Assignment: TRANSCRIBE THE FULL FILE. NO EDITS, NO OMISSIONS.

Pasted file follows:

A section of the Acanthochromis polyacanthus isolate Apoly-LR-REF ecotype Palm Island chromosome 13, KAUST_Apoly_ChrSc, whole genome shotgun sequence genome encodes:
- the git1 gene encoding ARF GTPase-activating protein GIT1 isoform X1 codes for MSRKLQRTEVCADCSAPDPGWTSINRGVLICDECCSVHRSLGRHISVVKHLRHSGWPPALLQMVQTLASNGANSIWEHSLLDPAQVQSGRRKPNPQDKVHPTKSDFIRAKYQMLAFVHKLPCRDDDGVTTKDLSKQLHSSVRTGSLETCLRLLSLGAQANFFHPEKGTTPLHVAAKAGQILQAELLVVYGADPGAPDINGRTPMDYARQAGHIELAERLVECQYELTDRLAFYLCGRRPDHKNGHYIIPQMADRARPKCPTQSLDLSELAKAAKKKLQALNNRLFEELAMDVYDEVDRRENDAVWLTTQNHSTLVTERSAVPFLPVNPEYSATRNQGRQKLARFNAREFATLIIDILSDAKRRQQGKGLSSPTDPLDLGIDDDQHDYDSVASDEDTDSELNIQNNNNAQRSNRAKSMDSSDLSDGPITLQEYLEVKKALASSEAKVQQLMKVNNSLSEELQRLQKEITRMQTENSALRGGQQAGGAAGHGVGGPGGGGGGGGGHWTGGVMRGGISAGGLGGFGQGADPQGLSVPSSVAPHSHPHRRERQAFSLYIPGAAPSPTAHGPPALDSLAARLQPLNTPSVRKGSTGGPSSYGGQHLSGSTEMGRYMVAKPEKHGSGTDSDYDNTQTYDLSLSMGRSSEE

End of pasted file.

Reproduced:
A section of the Acanthochromis polyacanthus isolate Apoly-LR-REF ecotype Palm Island chromosome 13, KAUST_Apoly_ChrSc, whole genome shotgun sequence genome encodes:
- the git1 gene encoding ARF GTPase-activating protein GIT1 isoform X1 codes for MSRKLQRTEVCADCSAPDPGWTSINRGVLICDECCSVHRSLGRHISVVKHLRHSGWPPALLQMVQTLASNGANSIWEHSLLDPAQVQSGRRKPNPQDKVHPTKSDFIRAKYQMLAFVHKLPCRDDDGVTTKDLSKQLHSSVRTGSLETCLRLLSLGAQANFFHPEKGTTPLHVAAKAGQILQAELLVVYGADPGAPDINGRTPMDYARQAGHIELAERLVECQYELTDRLAFYLCGRRPDHKNGHYIIPQMADRARPKCPTQSLDLSELAKAAKKKLQALNNRLFEELAMDVYDEVDRRENDAVWLTTQNHSTLVTERSAVPFLPVNPEYSATRNQGRQKLARFNAREFATLIIDILSDAKRRQQGKGLSSPTDPLDLGIDDDQHDYDSVASDEDTDSELNIQNNNNAQRSNRAKSMDSSDLSDGPITLQEYLEVKKALASSEAKVQQLMKVNNSLSEELQRLQKEITRMQTENSALRGGQQAGGAAGHGVGGPGGGGGGGGGHWTGGVMRGGISAGGLGGFGQGADPQGLSVPSSVAPHSHPHRRERQAFSLYIPGAAPSPTAHGPPALDSLAARLQPLNTPSVRKGSTGGPSSYGGQHLSGSTEMGRYMVAKPEKHGSGTDSDYDNTQTYDLSLSMGRSSEE